How to date your favourite rock!
Geology is a science that studies the materials of the Earth, its history and how tectonic plays shaped them into the planet we live in today. These stories are written in stone!
Rocks can record the different environments it formed in as well as the natural processes it has experienced. In particular, sedimentary rocks like mudstone and limestone can archive the chemistries of ancient waters and atmosphere.
How much oxygen was in the air? How abundant was life in our oceans? They provide a glimpse into what the surface of our planet was like deep through time.
However, these records are meaningless unless it is placed within a context. Therefore, dating these rocks and determining their age is necessary for us to constrain how different Earth systems have evolved since their inception.
This necessity is further complicated when you look deeper into the planet’s history, more than half a billion years ago, when diverse fossil records essentially became absent.
For rocks this old, we rely on radiometric dating. This involves understanding how a radioactive parent isotope can decay into a stable daughter product. For example, radioactive 87Rb is incorporated into clay minerals which makes up a lot of mudstones. This then decays into stable 87Sr by emitting an electron, with a half-life of roughly 49 billion years. By applying the known rate of decay for that radioactive element and measuring the amount of parent and daughter isotopes, we can calculate the age in which the mineral has formed. Historically, this dating method can be very difficult. 87Rb has the same mass as 87Sr, which makes them hard to measure with a traditional mass spectrometer.
To get around this dilemma, previous techniques require your samples to be dissolved in solution, where the different elements can then be chemically separated. However, there is a number of issues with this approach. Firstly, it is expensive and quite time-consuming. Second and more alarmingly, this technique destroys your samples in the process. Therefore, if something goes wrong, there is not much you can do.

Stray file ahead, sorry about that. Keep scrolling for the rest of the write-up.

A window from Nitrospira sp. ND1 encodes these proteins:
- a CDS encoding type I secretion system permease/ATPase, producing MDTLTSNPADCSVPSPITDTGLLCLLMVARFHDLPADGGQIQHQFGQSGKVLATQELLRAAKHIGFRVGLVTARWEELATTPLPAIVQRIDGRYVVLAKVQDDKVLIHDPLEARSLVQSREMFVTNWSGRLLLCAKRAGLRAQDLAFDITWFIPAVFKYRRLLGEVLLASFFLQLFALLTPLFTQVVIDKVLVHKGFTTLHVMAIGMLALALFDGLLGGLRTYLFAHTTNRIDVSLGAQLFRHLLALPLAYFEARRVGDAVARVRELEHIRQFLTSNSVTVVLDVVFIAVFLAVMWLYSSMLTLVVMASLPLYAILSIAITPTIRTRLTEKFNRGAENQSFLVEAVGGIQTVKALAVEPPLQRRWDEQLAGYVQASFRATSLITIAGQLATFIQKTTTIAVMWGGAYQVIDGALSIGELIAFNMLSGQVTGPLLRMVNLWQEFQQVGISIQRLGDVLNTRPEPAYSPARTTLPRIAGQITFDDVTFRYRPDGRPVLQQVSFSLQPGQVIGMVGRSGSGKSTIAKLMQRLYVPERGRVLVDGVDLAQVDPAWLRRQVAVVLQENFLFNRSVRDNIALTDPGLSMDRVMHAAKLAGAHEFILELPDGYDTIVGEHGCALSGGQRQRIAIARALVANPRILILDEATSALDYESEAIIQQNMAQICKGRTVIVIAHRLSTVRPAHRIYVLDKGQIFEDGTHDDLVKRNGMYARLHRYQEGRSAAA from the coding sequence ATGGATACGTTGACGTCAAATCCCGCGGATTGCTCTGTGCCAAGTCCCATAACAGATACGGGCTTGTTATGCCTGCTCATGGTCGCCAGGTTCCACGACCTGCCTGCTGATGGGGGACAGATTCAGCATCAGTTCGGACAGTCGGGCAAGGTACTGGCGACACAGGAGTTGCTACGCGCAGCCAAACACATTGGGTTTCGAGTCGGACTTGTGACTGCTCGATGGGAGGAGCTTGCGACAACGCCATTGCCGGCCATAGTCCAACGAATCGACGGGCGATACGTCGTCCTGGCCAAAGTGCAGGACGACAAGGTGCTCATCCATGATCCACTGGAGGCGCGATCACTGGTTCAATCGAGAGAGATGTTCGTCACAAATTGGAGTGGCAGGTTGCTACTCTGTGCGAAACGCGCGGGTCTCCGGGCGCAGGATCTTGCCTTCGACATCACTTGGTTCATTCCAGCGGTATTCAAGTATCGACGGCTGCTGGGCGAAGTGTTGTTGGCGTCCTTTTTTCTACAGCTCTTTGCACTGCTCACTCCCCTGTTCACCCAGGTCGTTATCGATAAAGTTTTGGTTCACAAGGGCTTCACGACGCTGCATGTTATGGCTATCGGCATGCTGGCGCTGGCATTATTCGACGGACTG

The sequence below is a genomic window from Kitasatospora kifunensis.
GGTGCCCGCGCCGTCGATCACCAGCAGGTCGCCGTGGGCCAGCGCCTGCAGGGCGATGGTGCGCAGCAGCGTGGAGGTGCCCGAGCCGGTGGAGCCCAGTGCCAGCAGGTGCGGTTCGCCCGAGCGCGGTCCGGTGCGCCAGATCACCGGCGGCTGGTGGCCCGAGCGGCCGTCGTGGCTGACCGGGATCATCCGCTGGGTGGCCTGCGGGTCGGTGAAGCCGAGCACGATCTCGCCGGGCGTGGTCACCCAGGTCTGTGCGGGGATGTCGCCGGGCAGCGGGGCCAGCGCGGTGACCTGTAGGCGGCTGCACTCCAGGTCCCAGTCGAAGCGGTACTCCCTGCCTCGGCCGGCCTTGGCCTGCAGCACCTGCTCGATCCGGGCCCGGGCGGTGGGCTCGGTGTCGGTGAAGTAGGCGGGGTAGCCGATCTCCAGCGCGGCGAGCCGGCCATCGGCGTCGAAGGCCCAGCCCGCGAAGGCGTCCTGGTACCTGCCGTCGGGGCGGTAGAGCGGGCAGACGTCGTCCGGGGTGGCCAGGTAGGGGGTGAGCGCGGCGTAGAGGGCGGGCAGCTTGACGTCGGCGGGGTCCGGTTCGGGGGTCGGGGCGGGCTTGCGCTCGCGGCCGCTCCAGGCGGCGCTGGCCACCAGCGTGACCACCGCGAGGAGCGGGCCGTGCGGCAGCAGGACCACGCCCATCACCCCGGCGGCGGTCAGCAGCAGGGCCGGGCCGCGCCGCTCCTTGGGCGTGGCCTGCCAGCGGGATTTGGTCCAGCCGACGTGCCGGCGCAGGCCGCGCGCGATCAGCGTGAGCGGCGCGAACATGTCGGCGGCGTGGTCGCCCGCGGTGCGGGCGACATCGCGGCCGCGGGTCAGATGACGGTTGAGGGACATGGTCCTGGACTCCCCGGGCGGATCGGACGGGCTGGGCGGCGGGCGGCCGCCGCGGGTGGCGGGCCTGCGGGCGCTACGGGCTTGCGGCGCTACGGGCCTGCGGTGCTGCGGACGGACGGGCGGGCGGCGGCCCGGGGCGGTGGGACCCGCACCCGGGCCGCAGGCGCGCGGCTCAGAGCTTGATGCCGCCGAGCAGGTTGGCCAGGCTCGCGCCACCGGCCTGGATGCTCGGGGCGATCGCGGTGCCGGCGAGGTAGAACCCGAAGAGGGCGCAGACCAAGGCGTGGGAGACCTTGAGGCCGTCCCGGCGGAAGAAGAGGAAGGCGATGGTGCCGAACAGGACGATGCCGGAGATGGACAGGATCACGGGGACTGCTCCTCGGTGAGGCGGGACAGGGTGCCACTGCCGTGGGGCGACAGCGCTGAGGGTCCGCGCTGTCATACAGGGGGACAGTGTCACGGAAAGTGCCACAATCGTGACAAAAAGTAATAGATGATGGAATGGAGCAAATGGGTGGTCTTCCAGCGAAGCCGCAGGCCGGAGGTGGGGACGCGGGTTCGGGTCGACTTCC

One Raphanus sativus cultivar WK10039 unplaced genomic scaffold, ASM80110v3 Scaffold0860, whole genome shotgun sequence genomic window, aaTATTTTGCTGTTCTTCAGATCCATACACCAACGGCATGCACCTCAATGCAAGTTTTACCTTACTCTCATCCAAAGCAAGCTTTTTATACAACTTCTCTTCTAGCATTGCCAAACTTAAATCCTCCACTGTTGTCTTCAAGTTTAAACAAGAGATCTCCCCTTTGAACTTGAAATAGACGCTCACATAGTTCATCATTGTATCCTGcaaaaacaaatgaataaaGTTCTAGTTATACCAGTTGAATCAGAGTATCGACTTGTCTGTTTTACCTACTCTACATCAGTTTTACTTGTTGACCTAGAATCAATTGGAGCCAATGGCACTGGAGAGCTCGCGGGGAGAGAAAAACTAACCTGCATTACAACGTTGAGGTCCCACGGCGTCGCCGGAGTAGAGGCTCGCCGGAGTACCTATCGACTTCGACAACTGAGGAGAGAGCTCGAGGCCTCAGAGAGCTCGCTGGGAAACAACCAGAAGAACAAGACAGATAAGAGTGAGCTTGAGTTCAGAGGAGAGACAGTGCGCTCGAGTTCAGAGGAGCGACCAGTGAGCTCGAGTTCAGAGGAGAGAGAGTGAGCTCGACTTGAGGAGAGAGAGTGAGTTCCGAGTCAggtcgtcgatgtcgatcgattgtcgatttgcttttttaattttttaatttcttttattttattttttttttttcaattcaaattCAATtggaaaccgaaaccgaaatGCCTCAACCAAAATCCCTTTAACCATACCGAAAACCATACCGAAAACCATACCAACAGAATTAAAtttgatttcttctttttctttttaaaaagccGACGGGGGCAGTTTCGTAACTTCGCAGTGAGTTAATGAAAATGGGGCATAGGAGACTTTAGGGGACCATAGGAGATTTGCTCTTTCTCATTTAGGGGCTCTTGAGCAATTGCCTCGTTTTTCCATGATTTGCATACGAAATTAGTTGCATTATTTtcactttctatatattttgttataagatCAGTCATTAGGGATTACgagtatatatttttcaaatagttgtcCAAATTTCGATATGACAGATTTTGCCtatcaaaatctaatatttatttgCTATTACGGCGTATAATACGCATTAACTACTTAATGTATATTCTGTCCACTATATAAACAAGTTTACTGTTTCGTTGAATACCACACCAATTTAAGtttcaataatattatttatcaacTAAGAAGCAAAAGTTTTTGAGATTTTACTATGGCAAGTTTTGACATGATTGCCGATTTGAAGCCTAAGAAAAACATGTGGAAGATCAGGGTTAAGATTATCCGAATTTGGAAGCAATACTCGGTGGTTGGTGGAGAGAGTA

As such, the Tectonics and Earth Systems (TES) research group in the Department of Earth Sciences has developed a new method to overcome these obstacles.This method involves the use of a Laser Ablation Inductively Coupled Plasma Mass Spectrometer (LA–ICP–MS). Repeated pulses of micron-scale laser blasts are fired at our rocks, vaporising bits of the samples. This material is then ionised by a plasma.
Afterwards, a device is used to filter everything except isotopes of mass 87 (i.e. Rb and Sr). The leftover ions then enter a reaction cell, where a N2O gas is introduced (figure 1). Sr reacts with this gas but Rb does not. Therefore, the Sr reaction product will now have a different mass compared to the Rb, allowing them to be separated and measured individually in a few milliseconds!
In our study, we showcase the utility of this method by targeting mudstones from the McArthur Basin in northern Australia (figure 2). The basin hosts the oldest petroleum play in the world. These rocks are enriched in dead bacteria that inhabited ancient oceans and have been widely used as a notable archive for reconstructing the planet’s environments 1.5 billion years ago. Our work is the first of its kind and has attracted large interests since its publication in the internationally acclaimed journal Geology.
Recently, similar techniques for other parent and daughter isotopic systems with the same mass (i.e. Lu-Hf dating) have been developed in our department. The University of Adelaide is a world-wide pioneer for these techniques, that have massive implications for global energy and critical minerals exploration.